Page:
Such criticisms underestimate the power of racist symbols. Changing the symbols could represent just the first step in a more wide-ranging overhaul. It is no small thing to reshape a built environment marked by the Confederacy into one that celebrates democracy, freedom, and inclusion. That new environment might well contribute to corresponding changes in attitudes and policies.
In an opinion piece in the Austin American-Statesman, Daniel Oppenheimer offered a creative solution. His two children attend the Robert E. Lee school (and he is also a close friend of mine). Oppenheimer proposed to rename his kids’ school after Russell Lee. Russell Lee worked as a photographer for the Farm Security Administration during the 1930s and 1940s, empathetically documenting the experiences of a wide array of Americans through depression and war. Lee settled in Austin after World War II, taught at the university, and built a reputation as an extraordinary documentarian of Texas life and culture.
The South has many other schools named for Robert E. Lee. And there are enough alternative Lees to go around. Herbert Lee was a farmer in Amite County, Mississippi, who had attended voter registration workshops. When SNCC leader Bob Moses came to Amite County in 1961 to work on voter registration, Lee drove him around the area. For this, Lee was murdered by E.H. Hurst, a state legislator. In Belzoni, Mississippi, in the 1950s, George Lee reported to the federal authorities that Humphreys County officials had rejected his poll tax payment. Lee then successfully registered to vote. He attracted the wrath of local whites, and was killed in 1955. In Perry County, Alabama, in 1965, Jimmie Lee Jackson participated in a voting rights march. Alabama state troopers set upon the marchers with clubs and nightsticks. Jackson retreated to a nearby café, where a trooper shot him dead. Jackson’s death helped to spark the famous Selma-to-Montgomery march. (His name could take the place of either Robert E. Lee or Stonewall Jackson.) Jimmie Lee Jackson’s grandfather was 82-year-old Cager Lee, who was beaten by Alabama state troopers yet vowed to march in the next demonstration.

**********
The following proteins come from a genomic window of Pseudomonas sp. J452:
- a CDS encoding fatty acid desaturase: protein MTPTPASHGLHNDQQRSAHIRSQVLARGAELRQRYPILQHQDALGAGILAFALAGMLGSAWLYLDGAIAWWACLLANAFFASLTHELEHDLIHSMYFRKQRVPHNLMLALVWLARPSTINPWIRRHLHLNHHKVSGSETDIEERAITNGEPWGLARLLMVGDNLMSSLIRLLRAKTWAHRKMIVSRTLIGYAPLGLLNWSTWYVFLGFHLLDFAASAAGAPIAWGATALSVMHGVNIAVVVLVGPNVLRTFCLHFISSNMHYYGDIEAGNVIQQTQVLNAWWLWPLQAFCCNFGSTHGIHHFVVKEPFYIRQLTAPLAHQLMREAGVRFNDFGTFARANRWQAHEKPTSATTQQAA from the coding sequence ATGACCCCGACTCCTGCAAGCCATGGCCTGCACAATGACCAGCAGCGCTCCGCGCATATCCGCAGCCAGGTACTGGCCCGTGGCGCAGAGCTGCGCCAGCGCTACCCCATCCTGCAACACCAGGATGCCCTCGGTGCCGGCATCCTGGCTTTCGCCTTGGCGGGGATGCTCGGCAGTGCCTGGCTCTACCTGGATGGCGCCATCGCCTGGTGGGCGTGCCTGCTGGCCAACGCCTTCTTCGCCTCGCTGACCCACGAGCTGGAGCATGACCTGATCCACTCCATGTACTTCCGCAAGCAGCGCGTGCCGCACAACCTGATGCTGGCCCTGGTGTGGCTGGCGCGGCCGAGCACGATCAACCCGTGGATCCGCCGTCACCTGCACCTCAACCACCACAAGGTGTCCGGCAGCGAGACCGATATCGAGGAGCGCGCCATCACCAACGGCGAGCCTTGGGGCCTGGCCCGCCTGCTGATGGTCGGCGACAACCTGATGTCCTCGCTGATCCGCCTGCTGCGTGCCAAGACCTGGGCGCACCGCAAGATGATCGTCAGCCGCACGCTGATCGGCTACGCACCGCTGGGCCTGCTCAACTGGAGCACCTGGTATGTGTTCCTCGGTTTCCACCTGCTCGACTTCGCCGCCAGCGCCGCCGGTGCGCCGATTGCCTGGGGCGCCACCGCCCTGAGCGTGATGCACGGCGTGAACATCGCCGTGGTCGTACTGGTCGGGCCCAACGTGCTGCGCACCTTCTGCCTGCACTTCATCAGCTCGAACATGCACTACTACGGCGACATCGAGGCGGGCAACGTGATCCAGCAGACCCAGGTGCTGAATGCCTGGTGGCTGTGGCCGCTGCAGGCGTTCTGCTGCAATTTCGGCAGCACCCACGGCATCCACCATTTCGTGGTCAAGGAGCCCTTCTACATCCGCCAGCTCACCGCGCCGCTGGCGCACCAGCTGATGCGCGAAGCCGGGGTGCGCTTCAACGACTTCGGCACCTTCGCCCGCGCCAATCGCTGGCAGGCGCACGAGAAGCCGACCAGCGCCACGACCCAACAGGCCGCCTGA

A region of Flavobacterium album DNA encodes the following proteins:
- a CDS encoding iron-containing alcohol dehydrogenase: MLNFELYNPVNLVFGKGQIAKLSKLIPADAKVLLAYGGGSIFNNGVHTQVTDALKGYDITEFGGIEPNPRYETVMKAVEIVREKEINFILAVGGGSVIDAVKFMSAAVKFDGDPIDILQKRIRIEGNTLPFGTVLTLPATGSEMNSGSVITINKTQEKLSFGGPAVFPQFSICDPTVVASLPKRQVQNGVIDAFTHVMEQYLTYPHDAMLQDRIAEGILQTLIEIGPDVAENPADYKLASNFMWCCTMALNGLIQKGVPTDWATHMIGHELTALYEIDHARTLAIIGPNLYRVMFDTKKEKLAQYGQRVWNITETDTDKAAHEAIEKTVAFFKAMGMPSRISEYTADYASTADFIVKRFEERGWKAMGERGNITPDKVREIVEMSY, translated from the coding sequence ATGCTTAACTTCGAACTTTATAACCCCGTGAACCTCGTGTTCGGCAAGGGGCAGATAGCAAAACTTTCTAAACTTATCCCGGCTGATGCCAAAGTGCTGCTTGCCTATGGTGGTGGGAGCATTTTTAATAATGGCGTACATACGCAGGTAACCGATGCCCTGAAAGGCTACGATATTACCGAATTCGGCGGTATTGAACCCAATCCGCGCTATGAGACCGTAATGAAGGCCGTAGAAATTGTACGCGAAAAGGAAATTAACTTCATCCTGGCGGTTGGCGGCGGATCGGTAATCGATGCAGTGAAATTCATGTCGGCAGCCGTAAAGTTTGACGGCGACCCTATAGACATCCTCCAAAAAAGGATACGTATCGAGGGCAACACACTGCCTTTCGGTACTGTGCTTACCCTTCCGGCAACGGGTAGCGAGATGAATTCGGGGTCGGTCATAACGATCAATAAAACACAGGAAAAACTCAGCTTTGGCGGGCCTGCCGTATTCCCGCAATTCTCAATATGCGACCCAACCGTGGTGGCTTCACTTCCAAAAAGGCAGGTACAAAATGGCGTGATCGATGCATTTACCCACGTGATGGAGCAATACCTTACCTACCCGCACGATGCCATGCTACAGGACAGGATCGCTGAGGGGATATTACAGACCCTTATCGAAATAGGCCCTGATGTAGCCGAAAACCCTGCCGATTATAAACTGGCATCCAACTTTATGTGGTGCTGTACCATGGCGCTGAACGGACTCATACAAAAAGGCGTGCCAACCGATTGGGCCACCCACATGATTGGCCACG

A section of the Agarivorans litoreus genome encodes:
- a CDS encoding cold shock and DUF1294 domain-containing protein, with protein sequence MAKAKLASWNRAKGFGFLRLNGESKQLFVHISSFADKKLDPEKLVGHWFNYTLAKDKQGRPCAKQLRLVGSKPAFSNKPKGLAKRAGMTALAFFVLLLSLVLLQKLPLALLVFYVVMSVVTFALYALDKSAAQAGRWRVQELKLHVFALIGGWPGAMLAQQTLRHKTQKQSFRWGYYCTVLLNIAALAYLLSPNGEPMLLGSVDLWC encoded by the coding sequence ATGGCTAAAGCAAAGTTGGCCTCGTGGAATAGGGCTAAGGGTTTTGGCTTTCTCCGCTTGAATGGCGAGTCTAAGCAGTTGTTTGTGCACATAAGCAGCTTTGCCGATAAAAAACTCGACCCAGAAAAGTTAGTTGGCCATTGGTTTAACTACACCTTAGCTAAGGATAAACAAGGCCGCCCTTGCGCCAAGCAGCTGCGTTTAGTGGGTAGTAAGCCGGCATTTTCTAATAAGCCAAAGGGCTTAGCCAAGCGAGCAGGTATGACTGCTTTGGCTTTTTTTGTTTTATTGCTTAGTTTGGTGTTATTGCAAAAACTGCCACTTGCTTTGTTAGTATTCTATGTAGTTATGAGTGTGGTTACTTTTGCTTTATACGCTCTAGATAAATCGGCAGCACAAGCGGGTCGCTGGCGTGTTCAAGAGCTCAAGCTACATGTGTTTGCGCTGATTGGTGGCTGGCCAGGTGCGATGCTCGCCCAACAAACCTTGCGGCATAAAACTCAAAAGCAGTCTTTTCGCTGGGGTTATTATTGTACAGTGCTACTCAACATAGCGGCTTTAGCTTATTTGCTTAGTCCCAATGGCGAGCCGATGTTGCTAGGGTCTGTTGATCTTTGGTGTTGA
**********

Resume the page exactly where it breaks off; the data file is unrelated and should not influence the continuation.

It’s time to name every Lee School after an individual who actually fought for freedom, rather than one who fought for the right to enslave other people.
Well before the mass killing in Charleston, citizens of Memphis had been arguing about the statue of Nathan Bedford Forrest that stands in a public park near downtown. Even in an antebellum South teeming with detestable racists, Forrest stood apart. He had become a millionaire as a slave trader in Memphis. Then as a Confederate general in 1864, Forrest massacred Union troops – black as well as white – who had already surrendered at Fort Pillow. He was also the original grand wizard of the Ku Klux Klan. Today, some Memphis residents oppose removing or tearing down the statue. Forrest’s great-great-grandson, Kevin Bradley, was quoted in the New York Times: “You cannot change history.” Indeed, we cannot. Forrest lived a despicable life, and that cannot be altered. But there is no reason to memorialize him in a public park. “We can’t change history,” Mayor A.C. Wharton acknowledged: “We can’t unring a rung bell. But how long do we have to pay fealty to it? That’s what monuments represent. I’m resolved we are going to remove it.”